I was asked an interesting question last week, or rather I should say that I was challenged to defend a certain behavior. Specifically, “Why do you promote the work of your competitors and/or interact with them?”. It’s a valid question, my response is below:
- It’s in my clients best interest, and thus my best interest, to be as informed as I possibly can be. The thought leaders outside of my own company will tend to be people working at my competition. Those thought leaders who are most interested in elevating their knowledge understand that the best way to do so is to engage with and challenge one another. It’s true that makes each party better, but that’s a small tradeoff. Those people who believe they alone hold all the answers and whose egos won’t let them acknowledge anyone else soon find themselves lagging the field.
- Trust. Clients want to know that their advisors will come to the table with the *best* answer regardless of its source. They would much rather their consultant be mature enough to give them the right advice even if they have to give credit to a competitor than to give them a less effective answer due to their arrogance. It may seem counter-intuitive but in the long run it’s always the best strategy. As much as my ego would like for it to be true, clients really don’t care as much about whether you ‘know the right answer’ as they do whether you can ‘find the right answer’. And having a network available to find that right answer, even if some of them are competitors, is a valuable asset. It’s a reciprocal network though so you have to give if you expect to take.
- A rising tide lifts all boats. I would much rather be one of a dozen *great* social business consultancies than I would be one great consultancy in a sea of mediocrity. Seems crazy right? Why wouldn’t you want to be the one standout firm? Let me explain. An industry needs validation to be successful. If mediocre consultancies are doing mediocre social business initiatives then they achieve mediocre results. That in turn gives social business a bad name. Which, in turn makes fewer businesses believe in it and diminishes the industry as a whole. Trust me, there is much more business to be had in a thriving industry riddled with success stories than one filled with doubt and stories of failure.
- The notion of ‘my competition’ isn’t always wholly accurate. ’Social Business’ is an incredibly complex and broad space filled with specializations. SideraWorks happens to specialize in the strategy and structure side of things (org design, culture, change management, framework development, etc.) while other social business consultancies specialize in a variety of the other aspects. There are many cases where we could (and do) work side by side with organizations that may seem like competitors on the outside simply because we both fall under the generic term of ‘social business’. We have overlaps certainly, but quite often aren’t fully parallel when it comes to competing for business.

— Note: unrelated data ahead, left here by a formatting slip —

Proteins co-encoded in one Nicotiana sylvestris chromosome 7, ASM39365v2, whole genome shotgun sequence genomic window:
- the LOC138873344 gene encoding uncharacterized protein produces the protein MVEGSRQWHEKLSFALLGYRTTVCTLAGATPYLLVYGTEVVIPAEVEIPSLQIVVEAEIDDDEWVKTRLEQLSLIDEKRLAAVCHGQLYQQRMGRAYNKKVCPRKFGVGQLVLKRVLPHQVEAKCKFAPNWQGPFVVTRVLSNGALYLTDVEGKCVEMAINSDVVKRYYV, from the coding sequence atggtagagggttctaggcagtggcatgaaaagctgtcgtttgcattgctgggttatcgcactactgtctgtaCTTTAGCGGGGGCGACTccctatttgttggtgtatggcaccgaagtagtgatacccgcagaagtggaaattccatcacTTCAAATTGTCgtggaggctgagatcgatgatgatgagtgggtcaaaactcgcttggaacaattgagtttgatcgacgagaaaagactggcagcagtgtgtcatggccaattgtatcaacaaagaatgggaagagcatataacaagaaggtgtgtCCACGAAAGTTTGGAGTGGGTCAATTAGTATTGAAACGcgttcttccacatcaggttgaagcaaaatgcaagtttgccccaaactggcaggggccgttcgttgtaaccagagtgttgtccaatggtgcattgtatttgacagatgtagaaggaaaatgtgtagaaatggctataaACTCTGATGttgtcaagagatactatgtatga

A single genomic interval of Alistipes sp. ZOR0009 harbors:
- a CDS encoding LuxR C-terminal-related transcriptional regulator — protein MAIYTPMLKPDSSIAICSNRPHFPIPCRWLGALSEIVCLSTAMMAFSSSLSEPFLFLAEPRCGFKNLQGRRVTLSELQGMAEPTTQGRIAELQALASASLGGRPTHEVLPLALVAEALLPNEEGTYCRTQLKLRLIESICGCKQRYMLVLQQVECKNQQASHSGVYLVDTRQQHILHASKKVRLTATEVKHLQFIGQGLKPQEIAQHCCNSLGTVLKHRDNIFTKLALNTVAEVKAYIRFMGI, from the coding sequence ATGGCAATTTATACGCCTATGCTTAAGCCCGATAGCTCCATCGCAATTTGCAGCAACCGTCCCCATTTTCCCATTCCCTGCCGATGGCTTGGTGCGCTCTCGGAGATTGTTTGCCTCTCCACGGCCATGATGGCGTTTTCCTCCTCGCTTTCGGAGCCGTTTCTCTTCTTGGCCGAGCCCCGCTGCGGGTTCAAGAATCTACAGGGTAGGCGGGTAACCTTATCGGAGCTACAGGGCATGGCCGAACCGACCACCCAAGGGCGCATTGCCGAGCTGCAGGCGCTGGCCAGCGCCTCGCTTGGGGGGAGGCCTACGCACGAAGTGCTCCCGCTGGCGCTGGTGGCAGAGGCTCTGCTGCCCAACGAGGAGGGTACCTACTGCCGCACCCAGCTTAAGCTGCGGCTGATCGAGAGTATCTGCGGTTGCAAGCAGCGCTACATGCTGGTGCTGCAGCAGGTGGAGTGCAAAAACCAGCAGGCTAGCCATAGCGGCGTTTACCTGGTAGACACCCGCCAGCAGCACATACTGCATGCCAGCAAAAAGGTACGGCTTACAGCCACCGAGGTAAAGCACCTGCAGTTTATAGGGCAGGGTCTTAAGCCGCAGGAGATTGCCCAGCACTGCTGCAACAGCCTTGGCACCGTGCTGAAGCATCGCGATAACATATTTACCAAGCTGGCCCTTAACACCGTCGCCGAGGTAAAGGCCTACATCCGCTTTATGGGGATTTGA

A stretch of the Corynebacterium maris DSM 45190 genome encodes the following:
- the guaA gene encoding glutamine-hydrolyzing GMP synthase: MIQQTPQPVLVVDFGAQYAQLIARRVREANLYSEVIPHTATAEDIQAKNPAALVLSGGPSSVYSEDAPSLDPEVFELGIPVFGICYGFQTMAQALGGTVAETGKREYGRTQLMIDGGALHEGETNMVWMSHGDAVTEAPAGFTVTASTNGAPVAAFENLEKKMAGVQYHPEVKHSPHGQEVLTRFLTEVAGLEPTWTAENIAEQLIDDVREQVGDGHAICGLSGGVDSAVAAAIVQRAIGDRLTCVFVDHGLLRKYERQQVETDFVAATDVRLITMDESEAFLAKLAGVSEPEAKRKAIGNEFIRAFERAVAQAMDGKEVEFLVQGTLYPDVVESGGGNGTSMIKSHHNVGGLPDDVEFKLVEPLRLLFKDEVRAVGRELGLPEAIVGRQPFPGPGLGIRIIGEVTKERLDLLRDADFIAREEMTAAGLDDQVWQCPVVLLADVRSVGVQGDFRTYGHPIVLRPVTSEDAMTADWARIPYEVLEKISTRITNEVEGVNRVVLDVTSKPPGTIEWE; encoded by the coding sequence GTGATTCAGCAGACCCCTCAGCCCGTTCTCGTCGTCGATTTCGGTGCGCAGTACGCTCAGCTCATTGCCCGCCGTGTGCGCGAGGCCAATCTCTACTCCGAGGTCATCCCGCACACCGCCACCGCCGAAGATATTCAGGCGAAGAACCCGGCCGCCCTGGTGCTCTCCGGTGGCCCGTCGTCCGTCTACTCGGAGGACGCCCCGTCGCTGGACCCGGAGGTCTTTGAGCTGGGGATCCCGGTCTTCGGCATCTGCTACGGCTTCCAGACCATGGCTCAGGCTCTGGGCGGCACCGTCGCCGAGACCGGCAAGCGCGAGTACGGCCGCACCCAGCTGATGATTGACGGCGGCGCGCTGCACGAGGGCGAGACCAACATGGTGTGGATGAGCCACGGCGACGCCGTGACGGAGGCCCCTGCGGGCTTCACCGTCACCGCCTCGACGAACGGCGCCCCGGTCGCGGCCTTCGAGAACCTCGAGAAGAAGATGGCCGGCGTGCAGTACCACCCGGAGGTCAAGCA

- Clients don’t buy on ‘capabilities’ alone. I’ve never really been afraid of competing. Even in cases where we are competing on exactly the same capabilities there are always differences. Clients also buy based on ‘fit’. For example, do our people and our approach fit better within their culture? If I don’t win that business because someone else was a better fit doesn’t that mean that we wouldn’t have meshed well with the client anyway? The type of work we do is extremely ‘up close and personal’, if I sell you a bill of goods just to get your business and then deliver in a completely different way then all I’ve done is create an unhappy customer. That in turn costs me future business. Don’t get me wrong, I’m fiercely competitive and I hate to lose but making the sale ‘at all costs’ is ridiculous to me. That’s a short term view and one destined to bite you in the ass over time.
- It’s a small world. Those people who are your competition today may be someone you acquire (or are acquired by) tomorrow or at the individual level perhaps a future employee. Staying engaged with them vs. alienating them because they are ‘competition’ isn’t so smart.
All of the above notwithstanding, it’s just who I am. I simply enjoy the intellectual stimulation and I don’t really care what role the other person has or where they work. If they write something that my clients and followers would find valuable then I’m going to promote it, period. It’s not something that I feel threatened by, I know where SideraWorks‘ value lies with clients and it’s not in pretending that we are the smartest people on the planet on every subject. Would you trust someone who implied that they were?